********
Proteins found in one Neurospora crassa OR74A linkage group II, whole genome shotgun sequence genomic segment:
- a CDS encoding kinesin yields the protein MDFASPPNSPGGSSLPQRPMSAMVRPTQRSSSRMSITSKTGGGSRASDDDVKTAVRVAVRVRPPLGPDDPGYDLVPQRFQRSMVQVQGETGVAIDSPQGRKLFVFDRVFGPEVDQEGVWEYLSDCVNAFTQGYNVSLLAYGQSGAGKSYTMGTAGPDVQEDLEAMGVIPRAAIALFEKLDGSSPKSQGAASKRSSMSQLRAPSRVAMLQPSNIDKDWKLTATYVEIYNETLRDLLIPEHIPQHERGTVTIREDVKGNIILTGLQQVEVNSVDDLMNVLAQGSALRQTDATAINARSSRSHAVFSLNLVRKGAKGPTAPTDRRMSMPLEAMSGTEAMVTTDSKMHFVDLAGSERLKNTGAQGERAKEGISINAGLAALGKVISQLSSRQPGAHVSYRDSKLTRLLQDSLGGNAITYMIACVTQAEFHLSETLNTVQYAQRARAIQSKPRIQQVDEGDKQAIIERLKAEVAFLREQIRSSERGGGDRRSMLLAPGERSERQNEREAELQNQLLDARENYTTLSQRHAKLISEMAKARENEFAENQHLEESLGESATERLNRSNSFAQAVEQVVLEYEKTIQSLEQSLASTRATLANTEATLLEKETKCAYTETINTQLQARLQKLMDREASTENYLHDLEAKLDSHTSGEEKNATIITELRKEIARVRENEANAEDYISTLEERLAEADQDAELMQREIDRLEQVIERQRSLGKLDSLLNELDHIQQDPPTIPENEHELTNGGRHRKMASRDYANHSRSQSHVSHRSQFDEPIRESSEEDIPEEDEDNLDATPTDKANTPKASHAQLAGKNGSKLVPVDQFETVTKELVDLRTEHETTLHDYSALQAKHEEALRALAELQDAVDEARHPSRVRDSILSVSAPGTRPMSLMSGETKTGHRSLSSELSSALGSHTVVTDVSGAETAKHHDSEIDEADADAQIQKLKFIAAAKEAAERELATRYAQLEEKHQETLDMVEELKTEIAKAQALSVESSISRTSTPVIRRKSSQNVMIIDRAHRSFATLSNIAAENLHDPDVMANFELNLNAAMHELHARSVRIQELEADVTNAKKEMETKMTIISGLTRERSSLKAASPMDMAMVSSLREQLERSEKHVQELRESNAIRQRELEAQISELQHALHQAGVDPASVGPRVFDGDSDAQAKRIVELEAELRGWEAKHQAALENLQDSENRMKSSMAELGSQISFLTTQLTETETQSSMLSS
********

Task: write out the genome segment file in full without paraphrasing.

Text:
Proteins found in one Neurospora crassa OR74A linkage group II, whole genome shotgun sequence genomic segment:
- a CDS encoding kinesin yields the protein MDFASPPNSPGGSSLPQRPMSAMVRPTQRSSSRMSITSKTGGGSRASDDDVKTAVRVAVRVRPPLGPDDPGYDLVPQRFQRSMVQVQGETGVAIDSPQGRKLFVFDRVFGPEVDQEGVWEYLSDCVNAFTQGYNVSLLAYGQSGAGKSYTMGTAGPDVQEDLEAMGVIPRAAIALFEKLDGSSPKSQGAASKRSSMSQLRAPSRVAMLQPSNIDKDWKLTATYVEIYNETLRDLLIPEHIPQHERGTVTIREDVKGNIILTGLQQVEVNSVDDLMNVLAQGSALRQTDATAINARSSRSHAVFSLNLVRKGAKGPTAPTDRRMSMPLEAMSGTEAMVTTDSKMHFVDLAGSERLKNTGAQGERAKEGISINAGLAALGKVISQLSSRQPGAHVSYRDSKLTRLLQDSLGGNAITYMIACVTQAEFHLSETLNTVQYAQRARAIQSKPRIQQVDEGDKQAIIERLKAEVAFLREQIRSSERGGGDRRSMLLAPGERSERQNEREAELQNQLLDARENYTTLSQRHAKLISEMAKARENEFAENQHLEESLGESATERLNRSNSFAQAVEQVVLEYEKTIQSLEQSLASTRATLANTEATLLEKETKCAYTETINTQLQARLQKLMDREASTENYLHDLEAKLDSHTSGEEKNATIITELRKEIARVRENEANAEDYISTLEERLAEADQDAELMQREIDRLEQVIERQRSLGKLDSLLNELDHIQQDPPTIPENEHELTNGGRHRKMASRDYANHSRSQSHVSHRSQFDEPIRESSEEDIPEEDEDNLDATPTDKANTPKASHAQLAGKNGSKLVPVDQFETVTKELVDLRTEHETTLHDYSALQAKHEEALRALAELQDAVDEARHPSRVRDSILSVSAPGTRPMSLMSGETKTGHRSLSSELSSALGSHTVVTDVSGAETAKHHDSEIDEADADAQIQKLKFIAAAKEAAERELATRYAQLEEKHQETLDMVEELKTEIAKAQALSVESSISRTSTPVIRRKSSQNVMIIDRAHRSFATLSNIAAENLHDPDVMANFELNLNAAMHELHARSVRIQELEADVTNAKKEMETKMTIISGLTRERSSLKAASPMDMAMVSSLREQLERSEKHVQELRESNAIRQRELEAQISELQHALHQAGVDPASVGPRVFDGDSDAQAKRIVELEAELRGWEAKHQAALENLQDSENRMKSSMAELGSQISFLTTQLTETETQSSMLSS